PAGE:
Jesus' relatives had three sons, one of whom, by name Colaja, was His disciple. The mother wanted Jesus to admit the others also into the number of His disciples, and brought forward the sons of Mary Cleophas as an argument in her own favor. Jesus gave her room to hope. After the death of Christ, these sons were ordained to the priesthood at Eleutheropolis by Joses Barsabas, the Bishop of that place.

Jesus taught in the synagogue before a great con­course assembled from the country around. He went also with His cousins out of the city, and gave instruc­tions here and there to little crowds of people that followed Him or were waiting for Him. On His return He cured many sick persons outside the synagogue, then entering, He taught of marriage and divorce. He reproached the Doctors with having made addi­tions to the Law. He pointed to a certain place in a roll of parchment, accused one of the oldest among them of having inserted it, convicted him of fraud, and commanded him to erase the passage. The old man humbled himself before Jesus, even prostrating at His feet in presence of all the others, acknowl­edged his fault, and thanked for the lesson just received.

Jesus spent the night in prayer. From the house of His relatives in Lesser Sephoris He went to that which had in former times belonged to Anne's father. It was situated between Lesser Sephoris and Greater Sephoris. There was now only one disciple with Him. The present occupants of the house were, in conse­quence of frequent marriages, no longer related to Jesus. There was only one old woman who could still claim relationship. She was dropsical and bedridden.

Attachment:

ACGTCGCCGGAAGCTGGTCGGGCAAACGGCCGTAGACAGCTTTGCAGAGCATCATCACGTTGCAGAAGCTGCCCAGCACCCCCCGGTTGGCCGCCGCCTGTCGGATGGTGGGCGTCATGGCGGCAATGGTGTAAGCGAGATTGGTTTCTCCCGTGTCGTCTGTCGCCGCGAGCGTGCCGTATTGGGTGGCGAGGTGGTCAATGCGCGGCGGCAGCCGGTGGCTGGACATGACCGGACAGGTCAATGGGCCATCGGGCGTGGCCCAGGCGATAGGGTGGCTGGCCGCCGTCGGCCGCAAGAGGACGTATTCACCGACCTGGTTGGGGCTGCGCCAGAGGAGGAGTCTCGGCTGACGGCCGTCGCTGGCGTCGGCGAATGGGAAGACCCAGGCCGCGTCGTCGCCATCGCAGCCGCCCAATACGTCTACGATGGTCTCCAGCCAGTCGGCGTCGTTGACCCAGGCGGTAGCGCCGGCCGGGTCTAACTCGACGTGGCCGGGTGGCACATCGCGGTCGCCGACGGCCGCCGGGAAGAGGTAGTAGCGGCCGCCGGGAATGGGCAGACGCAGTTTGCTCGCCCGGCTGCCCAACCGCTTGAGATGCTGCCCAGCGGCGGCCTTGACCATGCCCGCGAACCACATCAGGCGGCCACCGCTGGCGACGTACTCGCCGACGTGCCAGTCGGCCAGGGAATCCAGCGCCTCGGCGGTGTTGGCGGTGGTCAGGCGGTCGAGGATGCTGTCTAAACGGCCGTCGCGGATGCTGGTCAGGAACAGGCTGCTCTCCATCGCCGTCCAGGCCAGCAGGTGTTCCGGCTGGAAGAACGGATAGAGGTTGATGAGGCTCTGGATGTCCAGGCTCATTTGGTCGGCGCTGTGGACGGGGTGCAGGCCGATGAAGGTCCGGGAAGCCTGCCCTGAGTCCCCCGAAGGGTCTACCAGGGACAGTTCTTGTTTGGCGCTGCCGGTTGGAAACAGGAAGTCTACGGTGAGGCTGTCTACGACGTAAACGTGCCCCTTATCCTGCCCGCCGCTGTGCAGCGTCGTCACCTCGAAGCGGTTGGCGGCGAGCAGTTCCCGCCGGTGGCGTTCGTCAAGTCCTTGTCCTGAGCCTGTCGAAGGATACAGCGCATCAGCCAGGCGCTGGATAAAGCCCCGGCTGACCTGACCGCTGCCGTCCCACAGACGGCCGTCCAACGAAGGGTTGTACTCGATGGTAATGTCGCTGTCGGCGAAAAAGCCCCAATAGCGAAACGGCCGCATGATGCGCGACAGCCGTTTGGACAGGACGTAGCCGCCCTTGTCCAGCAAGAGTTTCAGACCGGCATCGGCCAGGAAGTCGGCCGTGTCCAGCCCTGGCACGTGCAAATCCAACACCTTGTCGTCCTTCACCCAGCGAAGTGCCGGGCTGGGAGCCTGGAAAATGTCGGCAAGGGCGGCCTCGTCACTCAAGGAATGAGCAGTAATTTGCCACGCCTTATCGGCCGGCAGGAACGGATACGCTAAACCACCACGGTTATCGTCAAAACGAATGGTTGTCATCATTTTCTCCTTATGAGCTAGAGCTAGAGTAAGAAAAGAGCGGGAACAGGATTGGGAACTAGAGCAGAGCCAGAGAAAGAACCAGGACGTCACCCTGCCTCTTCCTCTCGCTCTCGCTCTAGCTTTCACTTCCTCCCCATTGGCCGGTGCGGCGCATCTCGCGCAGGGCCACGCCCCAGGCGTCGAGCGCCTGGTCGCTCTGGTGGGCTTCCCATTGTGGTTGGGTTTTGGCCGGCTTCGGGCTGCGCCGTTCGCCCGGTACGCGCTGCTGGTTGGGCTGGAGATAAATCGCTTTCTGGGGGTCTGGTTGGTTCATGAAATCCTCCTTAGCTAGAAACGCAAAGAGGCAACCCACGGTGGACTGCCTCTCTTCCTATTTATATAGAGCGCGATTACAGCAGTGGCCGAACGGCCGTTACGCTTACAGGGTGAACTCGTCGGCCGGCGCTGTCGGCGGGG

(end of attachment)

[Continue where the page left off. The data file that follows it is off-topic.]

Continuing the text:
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 Her usual companion was a little blind boy, who sat by her bedside. Jesus prayed with the old woman, making her repeat after Him. He laid His hand for an instant on her head, then on the region of the stomach. She began to grow faint, remained uncon­scious for about a minute, and then found herself quite relieved. Jesus ordered her to rise. The dropsy had not entirely disappeared, but the woman could walk, and soon after, without difficulty, through copi­ous perspiration and the healthful action of nature, she was entirely freed from her trouble. She inter­ceded with Jesus for the blind boy. He was about eight years old, and had never seen nor spoken, although he could hear. The old woman praised his piety and obedience. Jesus put His forefinger into the child's mouth, then breathing upon His thumbs or moistening them with saliva, He held them upon the closed eyes of the boy while He prayed, His eyes raised to Heaven. Suddenly the child opened his eyes, and the first object he beheld was Jesus His Redeemer! Out of himself with joy and amazement, he threw himself into Jesus' arms, stammering his thanks, and then fell weeping at His feet. Jesus admonished him affectionately to be obedient and to love his parents. He told him that if, when blind, he had exercised those virtues, he should more faithfully practice them now that he could see, and never use his eyes to sin. Then in came the parents and the whole family, and there were intense joy and thanksgiving.

Jesus did not always operate His cures in the same manner, though performing them in much the same way as the Apostles, the saints, and the priests after them down to our own day. He laid hands upon and prayed with the sick, but His action was quicker than that of the Apostles. He performed His cures and other miracles as models for His followers and disciples. He always made the manner of their per­formance conform to the evil and the special needs of those that had recourse to Him. He touched the

Manner of Jesus' Curing